By Sam Worley. Photo by: Chelsea Kyle.
It’s Grocery Month at Epicurious, and we’re thinking about super-fast checkout lines, alternative mylks (not a typo), and the cheapest bottles of olive oil (and wine). Check out the complete series here.
Walking into a Costco, especially if it’s your first time, can feel a bit like you’ve suddenly wound up in “Honey, I Shrunk the Kids." Everything around you just seems to have gotten so much ... bigger?
It can be an overwhelming experience. But one that can be well worth it: the membership-based grocery (and more) chain offers great values to savvy shoppers, particularly if you’re ready to buy in bulk. For advice on how to get the most out of every Costco trip, we called up Robert Kyle, a 26-year Costco veteran who’s now the proud manager of the store in Waltham, Massachusetts (and, not for nothing, the proud father of Epi photo editor Chelsea Kyle). Kyle gave us some tips on how best to optimize the Costco shopping experience.
Let’s get the most basic principle of Costco shopping out of the way first:
Don’t expect 5 different kinds of ketchup
“Traditional retailers will carry somewhere around 100,000 SKUs,” Kyle says—grocery-speak for, essentially, individual items for sale. (It stands for "stock keeping unit.") “Costco works very hard to keep our SKU count around 4,000.” So don’t expect a ton of variety, but do expect a bargain price on a good-quality item. “We only sell Heinz ketchup and we sell it in one size,” Kyle says. That way Costco can negotiate with the manufacturer for the best deal.
See something you want? Now’s the time
“Our philosophy on the seasonal items is to be the first in, first out,” Kyle says. The idea is avoid having excess merchandise left over at the end of the season to help keep costs down. “We’ll be totally out of Christmas [products] by mid-December,” Kyle says—if you go looking for a egg nog on December 23, then, you might be more apt to run into a new display of patio furniture. “Our members are somewhat trained to know that if you see something, you should buy it.”
Weekends are for demos
If you want to snack while you shop, you want to go when the foot traffic is heaviest, and manufacturers are more likely to be on hand sampling out their products: that’s Thursday through Sunday.
Feeling a bit disoriented? That’s the idea
It’s called the “treasure hunt” concept, Kyle says—Costco doesn’t mark its aisles. That’s so store employees can change the format often to highlight new or seasonal products, but it also encourages a bit of hunting around. “It prompts people to sometimes look a little harder for things that they want, but they’ll find something they didn’t come in for. When you walk in the front door, it’s a treasure hunt all the way to the end.”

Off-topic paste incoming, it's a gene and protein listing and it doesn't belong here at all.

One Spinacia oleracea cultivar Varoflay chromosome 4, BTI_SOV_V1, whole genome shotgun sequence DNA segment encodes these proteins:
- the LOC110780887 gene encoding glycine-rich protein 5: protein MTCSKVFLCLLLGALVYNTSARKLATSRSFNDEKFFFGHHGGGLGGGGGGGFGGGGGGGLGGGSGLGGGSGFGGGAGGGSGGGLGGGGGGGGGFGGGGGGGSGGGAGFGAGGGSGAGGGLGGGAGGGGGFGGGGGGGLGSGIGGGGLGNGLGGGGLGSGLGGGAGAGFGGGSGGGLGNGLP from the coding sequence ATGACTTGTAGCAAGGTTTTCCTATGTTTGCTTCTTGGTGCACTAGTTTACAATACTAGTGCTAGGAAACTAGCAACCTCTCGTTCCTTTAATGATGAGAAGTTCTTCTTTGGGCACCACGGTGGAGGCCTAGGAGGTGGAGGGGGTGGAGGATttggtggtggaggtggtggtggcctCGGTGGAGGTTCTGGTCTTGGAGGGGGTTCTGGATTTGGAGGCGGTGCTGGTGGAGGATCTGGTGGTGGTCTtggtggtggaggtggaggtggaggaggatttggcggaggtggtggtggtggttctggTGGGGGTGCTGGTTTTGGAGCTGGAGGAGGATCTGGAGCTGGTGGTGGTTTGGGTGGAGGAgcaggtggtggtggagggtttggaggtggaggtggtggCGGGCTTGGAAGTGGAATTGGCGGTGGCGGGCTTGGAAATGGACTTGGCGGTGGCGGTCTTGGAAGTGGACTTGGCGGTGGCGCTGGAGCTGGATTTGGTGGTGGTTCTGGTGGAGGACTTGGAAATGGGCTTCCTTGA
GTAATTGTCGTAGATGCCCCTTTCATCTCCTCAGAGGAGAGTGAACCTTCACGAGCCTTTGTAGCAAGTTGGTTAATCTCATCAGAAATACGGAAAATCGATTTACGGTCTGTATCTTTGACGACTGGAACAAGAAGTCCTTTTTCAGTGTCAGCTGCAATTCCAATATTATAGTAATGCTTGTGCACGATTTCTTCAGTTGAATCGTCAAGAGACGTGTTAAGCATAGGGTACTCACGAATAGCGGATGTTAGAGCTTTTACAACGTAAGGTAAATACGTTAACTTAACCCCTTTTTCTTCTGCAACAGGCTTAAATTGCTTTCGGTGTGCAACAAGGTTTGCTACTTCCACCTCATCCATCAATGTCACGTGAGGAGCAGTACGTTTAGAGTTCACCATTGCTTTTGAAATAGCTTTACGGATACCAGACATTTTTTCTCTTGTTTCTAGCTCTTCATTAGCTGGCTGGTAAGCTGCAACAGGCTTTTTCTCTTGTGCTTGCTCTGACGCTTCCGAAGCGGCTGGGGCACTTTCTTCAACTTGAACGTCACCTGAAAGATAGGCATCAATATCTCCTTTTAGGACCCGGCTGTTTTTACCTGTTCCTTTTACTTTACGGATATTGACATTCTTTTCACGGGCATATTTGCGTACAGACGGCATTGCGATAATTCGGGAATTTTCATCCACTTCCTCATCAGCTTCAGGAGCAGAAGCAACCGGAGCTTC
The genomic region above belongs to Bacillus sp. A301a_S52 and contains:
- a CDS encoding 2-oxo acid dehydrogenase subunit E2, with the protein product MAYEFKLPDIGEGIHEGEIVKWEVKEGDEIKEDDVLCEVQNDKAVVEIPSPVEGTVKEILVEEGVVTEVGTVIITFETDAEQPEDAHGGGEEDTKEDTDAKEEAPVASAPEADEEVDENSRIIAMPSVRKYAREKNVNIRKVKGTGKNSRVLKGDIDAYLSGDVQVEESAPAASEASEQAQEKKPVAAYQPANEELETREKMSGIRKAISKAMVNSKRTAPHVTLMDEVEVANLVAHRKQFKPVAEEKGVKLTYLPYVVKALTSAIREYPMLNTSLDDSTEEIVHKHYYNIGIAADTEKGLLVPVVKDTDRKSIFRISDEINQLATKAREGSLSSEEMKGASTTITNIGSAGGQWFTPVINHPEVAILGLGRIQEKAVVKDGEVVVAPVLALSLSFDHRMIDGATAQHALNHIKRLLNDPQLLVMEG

The salmon is #wasteless
Compared to competitors like Trader Joe's, Kyle points out, Costco's Atlantic salmon comes with basically 100 percent yield—no skin, no bones, no excess fat—and at a better price, too.
Nonmembers can sometimes buy alcohol
Check your local listings for this one, but some states require alcohol to be sold in the same manner everywhere—meaning that member-based shopping clubs like Costco have to open up their booze racks to everybody. Nonmembers, of course, still get the same low prices.
Don't sleep on Kirkland Signature
This isn't much of a secret, of course—most savvy shoppers know that Costco partners with really high-quality manufacturers to develop the products sold under its Kirkland Signature brand. Kirkland Signature vodka has developed a weird cult following—rumors abound that it is actually a fancy top-shelf brand—but right now Kyle says he's particularly partial to the blue cheese. "My cholesterol level's through the roof!"
The returns are #limitless
Some exceptions apply for electronics and, uh, diamonds, but otherwise there’s really no time limit on returns. You don’t need a receipt, as Costco can just look up the sale in its computers. Change your mind about what to make for dinner this weekend? No problem.
Here’s the exact amount at which an executive membership pays off ...
There are two tiers of membership at Costco: entry-level, at $55 a year, and executive, at $110 a year. An executive-level membership comes with a bunch of perks (more on that below), but it also gets you 2 percent back annually on whatever you’ve spent that year at Costco. Thus, Kyle points out, you can pinpoint the exact level of spending at which an executive membership pays for itself: $2,750 a year. (According to recent numbers from the USDA, food costs for a family of four following a “low-cost plan” are around $700 to $800 per month. It doesn't take much to get to $2,750.) “If you spend more than $2,750 a year and you’re not an executive member, you’re actually losing money,” Kyle says.
... and here’s another way it pays off
Vacation! Costco does travel too. “You go on a cruise as a regular member, you’re going to get a great price on that cruise,” Kyle says. “As an executive member you’re going to get a great price on that cruise and you’re going to get a cabin with a balcony.”
Still, the best deal is probably lunch
In Kyle’s entire career with the company, one price has never changed. It’s in the food court. “We have always offered a quarter-pound, all-beef, kosher hot dog and a 20-ounce refillable Pepsi for $1.50,” he says. “It’s never increased in 26 years.”
This story originally appeared on Epicurious.
More from Epicurious: